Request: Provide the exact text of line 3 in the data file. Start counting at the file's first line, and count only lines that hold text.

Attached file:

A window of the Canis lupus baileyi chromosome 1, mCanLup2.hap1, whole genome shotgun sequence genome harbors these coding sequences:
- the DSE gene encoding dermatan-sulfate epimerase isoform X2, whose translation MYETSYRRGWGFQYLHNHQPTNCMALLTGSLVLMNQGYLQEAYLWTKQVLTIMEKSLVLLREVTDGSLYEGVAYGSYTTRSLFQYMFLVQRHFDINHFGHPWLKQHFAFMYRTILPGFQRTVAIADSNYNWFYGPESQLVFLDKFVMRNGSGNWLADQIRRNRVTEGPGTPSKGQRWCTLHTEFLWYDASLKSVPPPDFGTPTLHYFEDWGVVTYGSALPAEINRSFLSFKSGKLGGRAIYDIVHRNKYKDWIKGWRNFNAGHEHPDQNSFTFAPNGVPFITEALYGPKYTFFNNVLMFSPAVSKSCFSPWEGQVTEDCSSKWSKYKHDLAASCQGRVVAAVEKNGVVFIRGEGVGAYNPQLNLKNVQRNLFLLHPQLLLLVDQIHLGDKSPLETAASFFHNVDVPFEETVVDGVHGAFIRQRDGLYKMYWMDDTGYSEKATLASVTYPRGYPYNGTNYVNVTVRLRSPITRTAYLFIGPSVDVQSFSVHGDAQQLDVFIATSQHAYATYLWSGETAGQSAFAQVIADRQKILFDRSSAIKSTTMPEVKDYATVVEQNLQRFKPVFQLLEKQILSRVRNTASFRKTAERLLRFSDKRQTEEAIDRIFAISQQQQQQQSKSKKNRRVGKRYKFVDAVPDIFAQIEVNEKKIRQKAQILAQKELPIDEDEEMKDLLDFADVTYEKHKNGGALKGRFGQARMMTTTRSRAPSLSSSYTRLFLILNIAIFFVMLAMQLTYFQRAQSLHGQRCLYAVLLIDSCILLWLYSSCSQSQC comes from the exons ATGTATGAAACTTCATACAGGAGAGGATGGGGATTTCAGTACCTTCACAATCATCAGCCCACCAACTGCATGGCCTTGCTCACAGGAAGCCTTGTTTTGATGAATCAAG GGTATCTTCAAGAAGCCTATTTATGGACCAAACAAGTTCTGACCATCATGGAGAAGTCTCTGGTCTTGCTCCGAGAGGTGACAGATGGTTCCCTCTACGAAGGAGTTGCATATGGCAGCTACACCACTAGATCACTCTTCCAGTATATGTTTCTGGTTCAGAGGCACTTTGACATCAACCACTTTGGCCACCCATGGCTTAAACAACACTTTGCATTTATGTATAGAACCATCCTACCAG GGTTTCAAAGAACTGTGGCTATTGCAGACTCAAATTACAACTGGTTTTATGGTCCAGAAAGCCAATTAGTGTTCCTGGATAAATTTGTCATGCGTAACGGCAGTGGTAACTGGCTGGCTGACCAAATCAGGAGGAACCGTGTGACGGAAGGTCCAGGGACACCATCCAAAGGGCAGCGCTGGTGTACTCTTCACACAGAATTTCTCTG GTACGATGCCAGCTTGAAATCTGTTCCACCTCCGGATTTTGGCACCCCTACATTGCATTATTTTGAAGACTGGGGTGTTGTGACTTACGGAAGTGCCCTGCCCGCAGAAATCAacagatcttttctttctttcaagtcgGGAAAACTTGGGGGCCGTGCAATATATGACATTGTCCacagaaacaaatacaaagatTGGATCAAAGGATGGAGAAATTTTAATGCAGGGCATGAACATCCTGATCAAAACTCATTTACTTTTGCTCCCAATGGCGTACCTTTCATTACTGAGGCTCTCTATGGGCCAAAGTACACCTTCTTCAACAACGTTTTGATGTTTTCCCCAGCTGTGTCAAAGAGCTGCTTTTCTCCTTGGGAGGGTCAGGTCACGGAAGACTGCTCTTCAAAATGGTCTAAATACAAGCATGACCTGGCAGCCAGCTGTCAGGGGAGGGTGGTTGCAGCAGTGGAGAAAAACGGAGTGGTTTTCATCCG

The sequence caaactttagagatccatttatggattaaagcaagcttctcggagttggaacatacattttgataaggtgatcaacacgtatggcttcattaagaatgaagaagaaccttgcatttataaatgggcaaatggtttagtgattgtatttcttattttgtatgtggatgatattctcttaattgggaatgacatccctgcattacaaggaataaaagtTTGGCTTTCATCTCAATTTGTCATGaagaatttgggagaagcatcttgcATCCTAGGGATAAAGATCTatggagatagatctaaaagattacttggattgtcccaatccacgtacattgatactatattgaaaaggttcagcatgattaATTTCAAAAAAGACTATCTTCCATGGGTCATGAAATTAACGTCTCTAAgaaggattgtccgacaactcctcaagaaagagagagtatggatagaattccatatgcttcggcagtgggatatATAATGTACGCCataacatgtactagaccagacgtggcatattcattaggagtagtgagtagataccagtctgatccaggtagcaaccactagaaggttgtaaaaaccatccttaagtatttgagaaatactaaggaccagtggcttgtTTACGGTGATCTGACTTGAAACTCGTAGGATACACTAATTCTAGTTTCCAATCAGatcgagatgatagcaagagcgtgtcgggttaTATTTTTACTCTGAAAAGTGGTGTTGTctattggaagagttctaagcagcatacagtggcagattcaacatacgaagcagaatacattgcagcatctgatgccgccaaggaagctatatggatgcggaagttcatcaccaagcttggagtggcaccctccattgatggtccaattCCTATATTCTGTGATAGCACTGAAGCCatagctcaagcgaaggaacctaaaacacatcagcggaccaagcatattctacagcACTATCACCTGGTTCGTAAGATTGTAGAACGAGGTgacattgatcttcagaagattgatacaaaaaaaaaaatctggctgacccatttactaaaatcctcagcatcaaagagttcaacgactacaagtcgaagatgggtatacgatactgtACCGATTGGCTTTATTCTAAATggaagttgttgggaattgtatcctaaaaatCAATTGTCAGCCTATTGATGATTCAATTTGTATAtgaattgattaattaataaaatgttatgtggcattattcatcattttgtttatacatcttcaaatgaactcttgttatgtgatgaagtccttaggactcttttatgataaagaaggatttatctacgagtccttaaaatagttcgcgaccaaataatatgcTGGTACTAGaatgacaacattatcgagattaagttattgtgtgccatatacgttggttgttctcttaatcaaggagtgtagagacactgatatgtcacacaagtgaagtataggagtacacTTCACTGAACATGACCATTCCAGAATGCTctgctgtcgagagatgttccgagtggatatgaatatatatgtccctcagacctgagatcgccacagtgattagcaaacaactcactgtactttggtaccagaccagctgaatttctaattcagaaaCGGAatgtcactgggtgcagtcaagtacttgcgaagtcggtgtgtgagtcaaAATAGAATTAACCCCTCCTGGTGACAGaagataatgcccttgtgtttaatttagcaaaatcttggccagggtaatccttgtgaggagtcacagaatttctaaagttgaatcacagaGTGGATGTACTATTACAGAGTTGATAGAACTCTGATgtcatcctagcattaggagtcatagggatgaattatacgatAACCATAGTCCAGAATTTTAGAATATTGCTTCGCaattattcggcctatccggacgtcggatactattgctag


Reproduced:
The sequence caaactttagagatccatttatggattaaagcaagcttctcggagttggaacatacattttgataaggtgatcaacacgtatggcttcattaagaatgaagaagaaccttgcatttataaatgggcaaatggtttagtgattgtatttcttattttgtatgtggatgatattctcttaattgggaatgacatccctgcattacaaggaataaaagtTTGGCTTTCATCTCAATTTGTCATGaagaatttgggagaagcatcttgcATCCTAGGGATAAAGATCTatggagatagatctaaaagattacttggattgtcccaatccacgtacattgatactatattgaaaaggttcagcatgattaATTTCAAAAAAGACTATCTTCCATGGGTCATGAAATTAACGTCTCTAAgaaggattgtccgacaactcctcaagaaagagagagtatggatagaattccatatgcttcggcagtgggatatATAATGTACGCCataacatgtactagaccagacgtggcatattcattaggagtagtgagtagataccagtctgatccaggtagcaaccactagaaggttgtaaaaaccatccttaagtatttgagaaatactaaggaccagtggcttgtTTACGGTGATCTGACTTGAAACTCGTAGGATACACTAATTCTAGTTTCCAATCAGatcgagatgatagcaagagcgtgtcgggttaTATTTTTACTCTGAAAAGTGGTGTTGTctattggaagagttctaagcagcatacagtggcagattcaacatacgaagcagaatacattgcagcatctgatgccgccaaggaagctatatggatgcggaagttcatcaccaagcttggagtggcaccctccattgatggtccaattCCTATATTCTGTGATAGCACTGAAGCCatagctcaagcgaaggaacctaaaacacatcagcggaccaagcatattctacagcACTATCACCTGGTTCGTAAGATTGTAGAACGAGGTgacattgatcttcagaagattgatacaaaaaaaaaaatctggctgacccatttactaaaatcctcagcatcaaagagttcaacgactacaagtcgaagatgggtatacgatactgtACCGATTGGCTTTATTCTAAATggaagttgttgggaattgtatcctaaaaatCAATTGTCAGCCTATTGATGATTCAATTTGTATAtgaattgattaattaataaaatgttatgtggcattattcatcattttgtttatacatcttcaaatgaactcttgttatgtgatgaagtccttaggactcttttatgataaagaaggatttatctacgagtccttaaaatagttcgcgaccaaataatatgcTGGTACTAGaatgacaacattatcgagattaagttattgtgtgccatatacgttggttgttctcttaatcaaggagtgtagagacactgatatgtcacacaagtgaagtataggagtacacTTCACTGAACATGACCATTCCAGAATGCTctgctgtcgagagatgttccgagtggatatgaatatatatgtccctcagacctgagatcgccacagtgattagcaaacaactcactgtactttggtaccagaccagctgaatttctaattcagaaaCGGAatgtcactgggtgcagtcaagtacttgcgaagtcggtgtgtgagtcaaAATAGAATTAACCCCTCCTGGTGACAGaagataatgcccttgtgtttaatttagcaaaatcttggccagggtaatccttgtgaggagtcacagaatttctaaagttgaatcacagaGTGGATGTACTATTACAGAGTTGATAGAACTCTGATgtcatcctagcattaggagtcatagggatgaattatacgatAACCATAGTCCAGAATTTTAGAATATTGCTTCGCaattattcggcctatccggacgtcggatactattgctag